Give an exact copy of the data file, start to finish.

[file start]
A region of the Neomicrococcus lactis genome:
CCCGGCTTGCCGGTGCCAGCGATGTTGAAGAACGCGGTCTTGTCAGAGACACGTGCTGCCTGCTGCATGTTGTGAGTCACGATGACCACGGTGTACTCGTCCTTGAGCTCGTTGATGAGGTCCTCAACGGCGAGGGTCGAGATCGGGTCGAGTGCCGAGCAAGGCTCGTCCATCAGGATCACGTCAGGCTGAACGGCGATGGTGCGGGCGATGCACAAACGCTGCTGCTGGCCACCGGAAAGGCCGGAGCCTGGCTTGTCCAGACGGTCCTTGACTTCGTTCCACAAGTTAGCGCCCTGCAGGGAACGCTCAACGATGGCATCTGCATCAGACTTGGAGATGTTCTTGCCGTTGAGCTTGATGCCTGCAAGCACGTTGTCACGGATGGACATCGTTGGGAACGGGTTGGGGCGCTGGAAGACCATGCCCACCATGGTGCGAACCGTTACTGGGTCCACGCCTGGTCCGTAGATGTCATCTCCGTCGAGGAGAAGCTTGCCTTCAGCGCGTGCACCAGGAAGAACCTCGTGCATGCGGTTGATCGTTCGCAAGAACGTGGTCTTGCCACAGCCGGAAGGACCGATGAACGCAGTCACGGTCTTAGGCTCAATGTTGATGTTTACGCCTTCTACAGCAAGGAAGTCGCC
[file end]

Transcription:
A region of the Neomicrococcus lactis genome:
CCCGGCTTGCCGGTGCCAGCGATGTTGAAGAACGCGGTCTTGTCAGAGACACGTGCTGCCTGCTGCATGTTGTGAGTCACGATGACCACGGTGTACTCGTCCTTGAGCTCGTTGATGAGGTCCTCAACGGCGAGGGTCGAGATCGGGTCGAGTGCCGAGCAAGGCTCGTCCATCAGGATCACGTCAGGCTGAACGGCGATGGTGCGGGCGATGCACAAACGCTGCTGCTGGCCACCGGAAAGGCCGGAGCCTGGCTTGTCCAGACGGTCCTTGACTTCGTTCCACAAGTTAGCGCCCTGCAGGGAACGCTCAACGATGGCATCTGCATCAGACTTGGAGATGTTCTTGCCGTTGAGCTTGATGCCTGCAAGCACGTTGTCACGGATGGACATCGTTGGGAACGGGTTGGGGCGCTGGAAGACCATGCCCACCATGGTGCGAACCGTTACTGGGTCCACGCCTGGTCCGTAGATGTCATCTCCGTCGAGGAGAAGCTTGCCTTCAGCGCGTGCACCAGGAAGAACCTCGTGCATGCGGTTGATCGTTCGCAAGAACGTGGTCTTGCCACAGCCGGAAGGACCGATGAACGCAGTCACGGTCTTAGGCTCAATGTTGATGTTTACGCCTTCTACAGCAAGGAAGTCGCC